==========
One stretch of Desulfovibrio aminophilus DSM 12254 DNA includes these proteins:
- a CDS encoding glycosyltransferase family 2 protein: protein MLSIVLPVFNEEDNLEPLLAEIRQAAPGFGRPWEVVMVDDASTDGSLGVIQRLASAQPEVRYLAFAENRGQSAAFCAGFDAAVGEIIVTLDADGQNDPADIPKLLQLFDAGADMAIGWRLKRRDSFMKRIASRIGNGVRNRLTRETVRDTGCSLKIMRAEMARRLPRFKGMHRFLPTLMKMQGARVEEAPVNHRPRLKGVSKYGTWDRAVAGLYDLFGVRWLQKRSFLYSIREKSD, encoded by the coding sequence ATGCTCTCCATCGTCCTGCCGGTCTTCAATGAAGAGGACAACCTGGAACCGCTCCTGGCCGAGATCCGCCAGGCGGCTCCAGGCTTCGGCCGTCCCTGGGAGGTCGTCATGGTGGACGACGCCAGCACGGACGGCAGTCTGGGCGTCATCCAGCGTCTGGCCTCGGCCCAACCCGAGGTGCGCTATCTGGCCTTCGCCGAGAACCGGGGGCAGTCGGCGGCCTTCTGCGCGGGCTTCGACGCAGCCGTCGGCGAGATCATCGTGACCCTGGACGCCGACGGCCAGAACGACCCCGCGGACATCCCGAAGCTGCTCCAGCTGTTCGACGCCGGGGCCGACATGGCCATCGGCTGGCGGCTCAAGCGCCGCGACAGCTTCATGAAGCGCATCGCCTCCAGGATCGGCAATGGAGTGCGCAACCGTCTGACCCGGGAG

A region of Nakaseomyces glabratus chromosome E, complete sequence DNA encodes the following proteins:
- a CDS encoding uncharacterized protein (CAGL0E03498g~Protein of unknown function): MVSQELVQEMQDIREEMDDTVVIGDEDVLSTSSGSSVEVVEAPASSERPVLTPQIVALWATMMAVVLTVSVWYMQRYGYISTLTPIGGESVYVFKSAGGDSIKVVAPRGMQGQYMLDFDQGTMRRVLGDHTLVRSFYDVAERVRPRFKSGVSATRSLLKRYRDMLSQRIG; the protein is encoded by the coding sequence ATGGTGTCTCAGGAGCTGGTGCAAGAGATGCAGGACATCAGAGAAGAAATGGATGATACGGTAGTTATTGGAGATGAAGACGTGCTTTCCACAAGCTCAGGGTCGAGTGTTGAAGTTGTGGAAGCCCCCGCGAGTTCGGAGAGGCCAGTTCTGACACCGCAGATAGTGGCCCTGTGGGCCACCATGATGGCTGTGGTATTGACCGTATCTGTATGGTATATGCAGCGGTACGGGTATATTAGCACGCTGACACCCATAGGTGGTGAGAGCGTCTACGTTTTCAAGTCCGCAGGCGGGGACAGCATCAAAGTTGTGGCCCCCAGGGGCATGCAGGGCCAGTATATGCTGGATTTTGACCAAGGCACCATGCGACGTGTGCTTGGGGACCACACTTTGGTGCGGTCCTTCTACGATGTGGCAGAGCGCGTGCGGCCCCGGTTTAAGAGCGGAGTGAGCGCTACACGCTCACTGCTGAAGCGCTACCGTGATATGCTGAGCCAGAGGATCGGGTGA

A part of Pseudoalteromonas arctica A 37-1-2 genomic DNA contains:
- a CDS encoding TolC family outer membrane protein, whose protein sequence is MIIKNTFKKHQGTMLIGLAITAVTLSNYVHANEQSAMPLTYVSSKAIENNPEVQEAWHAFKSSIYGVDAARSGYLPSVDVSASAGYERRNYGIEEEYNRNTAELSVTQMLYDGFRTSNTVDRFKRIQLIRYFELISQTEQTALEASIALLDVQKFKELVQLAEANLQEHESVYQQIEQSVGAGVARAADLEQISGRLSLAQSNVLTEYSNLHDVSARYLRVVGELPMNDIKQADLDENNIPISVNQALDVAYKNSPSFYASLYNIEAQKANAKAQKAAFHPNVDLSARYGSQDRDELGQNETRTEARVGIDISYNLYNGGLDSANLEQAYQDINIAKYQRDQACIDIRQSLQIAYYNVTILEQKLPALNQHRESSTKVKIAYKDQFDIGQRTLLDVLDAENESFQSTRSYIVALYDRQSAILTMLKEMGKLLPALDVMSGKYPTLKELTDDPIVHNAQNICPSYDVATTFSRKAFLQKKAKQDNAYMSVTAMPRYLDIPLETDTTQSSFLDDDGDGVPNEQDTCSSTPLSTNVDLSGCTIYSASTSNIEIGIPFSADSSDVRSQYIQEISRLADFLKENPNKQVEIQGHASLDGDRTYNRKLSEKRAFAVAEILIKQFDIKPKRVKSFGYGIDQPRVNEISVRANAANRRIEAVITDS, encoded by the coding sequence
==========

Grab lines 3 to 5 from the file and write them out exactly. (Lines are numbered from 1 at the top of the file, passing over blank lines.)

A region of Nakaseomyces glabratus chromosome E, complete sequence DNA encodes the following proteins:
- a CDS encoding uncharacterized protein (CAGL0E03498g~Protein of unknown function): MVSQELVQEMQDIREEMDDTVVIGDEDVLSTSSGSSVEVVEAPASSERPVLTPQIVALWATMMAVVLTVSVWYMQRYGYISTLTPIGGESVYVFKSAGGDSIKVVAPRGMQGQYMLDFDQGTMRRVLGDHTLVRSFYDVAERVRPRFKSGVSATRSLLKRYRDMLSQRIG; the protein is encoded by the coding sequence ATGGTGTCTCAGGAGCTGGTGCAAGAGATGCAGGACATCAGAGAAGAAATGGATGATACGGTAGTTATTGGAGATGAAGACGTGCTTTCCACAAGCTCAGGGTCGAGTGTTGAAGTTGTGGAAGCCCCCGCGAGTTCGGAGAGGCCAGTTCTGACACCGCAGATAGTGGCCCTGTGGGCCACCATGATGGCTGTGGTATTGACCGTATCTGTATGGTATATGCAGCGGTACGGGTATATTAGCACGCTGACACCCATAGGTGGTGAGAGCGTCTACGTTTTCAAGTCCGCAGGCGGGGACAGCATCAAAGTTGTGGCCCCCAGGGGCATGCAGGGCCAGTATATGCTGGATTTTGACCAAGGCACCATGCGACGTGTGCTTGGGGACCACACTTTGGTGCGGTCCTTCTACGATGTGGCAGAGCGCGTGCGGCCCCGGTTTAAGAGCGGAGTGAGCGCTACACGCTCACTGCTGAAGCGCTACCGTGATATGCTGAGCCAGAGGATCGGGTGA

A part of Pseudoalteromonas arctica A 37-1-2 genomic DNA contains: